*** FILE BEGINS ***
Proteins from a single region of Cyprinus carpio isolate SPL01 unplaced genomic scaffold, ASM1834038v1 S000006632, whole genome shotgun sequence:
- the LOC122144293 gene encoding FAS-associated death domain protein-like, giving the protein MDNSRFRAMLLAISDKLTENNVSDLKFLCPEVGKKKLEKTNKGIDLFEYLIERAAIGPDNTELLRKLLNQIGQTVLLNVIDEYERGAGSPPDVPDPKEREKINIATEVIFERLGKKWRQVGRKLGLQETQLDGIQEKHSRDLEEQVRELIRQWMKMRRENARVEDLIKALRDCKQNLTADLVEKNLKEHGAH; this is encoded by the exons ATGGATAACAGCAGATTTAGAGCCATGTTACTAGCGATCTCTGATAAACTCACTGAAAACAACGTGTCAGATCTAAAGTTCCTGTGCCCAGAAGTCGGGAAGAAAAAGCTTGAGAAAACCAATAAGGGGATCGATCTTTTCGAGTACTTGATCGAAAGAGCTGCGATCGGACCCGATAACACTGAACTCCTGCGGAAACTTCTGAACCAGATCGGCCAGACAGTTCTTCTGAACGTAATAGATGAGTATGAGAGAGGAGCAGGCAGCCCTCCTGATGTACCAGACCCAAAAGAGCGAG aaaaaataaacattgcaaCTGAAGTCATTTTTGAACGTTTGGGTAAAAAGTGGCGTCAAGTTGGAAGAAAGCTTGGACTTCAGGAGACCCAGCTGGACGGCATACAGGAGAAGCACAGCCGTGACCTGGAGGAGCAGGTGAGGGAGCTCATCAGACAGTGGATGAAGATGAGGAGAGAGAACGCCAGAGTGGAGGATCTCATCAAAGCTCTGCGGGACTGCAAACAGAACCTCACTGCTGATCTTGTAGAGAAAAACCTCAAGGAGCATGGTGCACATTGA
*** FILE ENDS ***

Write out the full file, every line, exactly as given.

Proteins from a single region of Cyprinus carpio isolate SPL01 unplaced genomic scaffold, ASM1834038v1 S000006632, whole genome shotgun sequence:
- the LOC122144293 gene encoding FAS-associated death domain protein-like, giving the protein MDNSRFRAMLLAISDKLTENNVSDLKFLCPEVGKKKLEKTNKGIDLFEYLIERAAIGPDNTELLRKLLNQIGQTVLLNVIDEYERGAGSPPDVPDPKEREKINIATEVIFERLGKKWRQVGRKLGLQETQLDGIQEKHSRDLEEQVRELIRQWMKMRRENARVEDLIKALRDCKQNLTADLVEKNLKEHGAH; this is encoded by the exons ATGGATAACAGCAGATTTAGAGCCATGTTACTAGCGATCTCTGATAAACTCACTGAAAACAACGTGTCAGATCTAAAGTTCCTGTGCCCAGAAGTCGGGAAGAAAAAGCTTGAGAAAACCAATAAGGGGATCGATCTTTTCGAGTACTTGATCGAAAGAGCTGCGATCGGACCCGATAACACTGAACTCCTGCGGAAACTTCTGAACCAGATCGGCCAGACAGTTCTTCTGAACGTAATAGATGAGTATGAGAGAGGAGCAGGCAGCCCTCCTGATGTACCAGACCCAAAAGAGCGAG aaaaaataaacattgcaaCTGAAGTCATTTTTGAACGTTTGGGTAAAAAGTGGCGTCAAGTTGGAAGAAAGCTTGGACTTCAGGAGACCCAGCTGGACGGCATACAGGAGAAGCACAGCCGTGACCTGGAGGAGCAGGTGAGGGAGCTCATCAGACAGTGGATGAAGATGAGGAGAGAGAACGCCAGAGTGGAGGATCTCATCAAAGCTCTGCGGGACTGCAAACAGAACCTCACTGCTGATCTTGTAGAGAAAAACCTCAAGGAGCATGGTGCACATTGA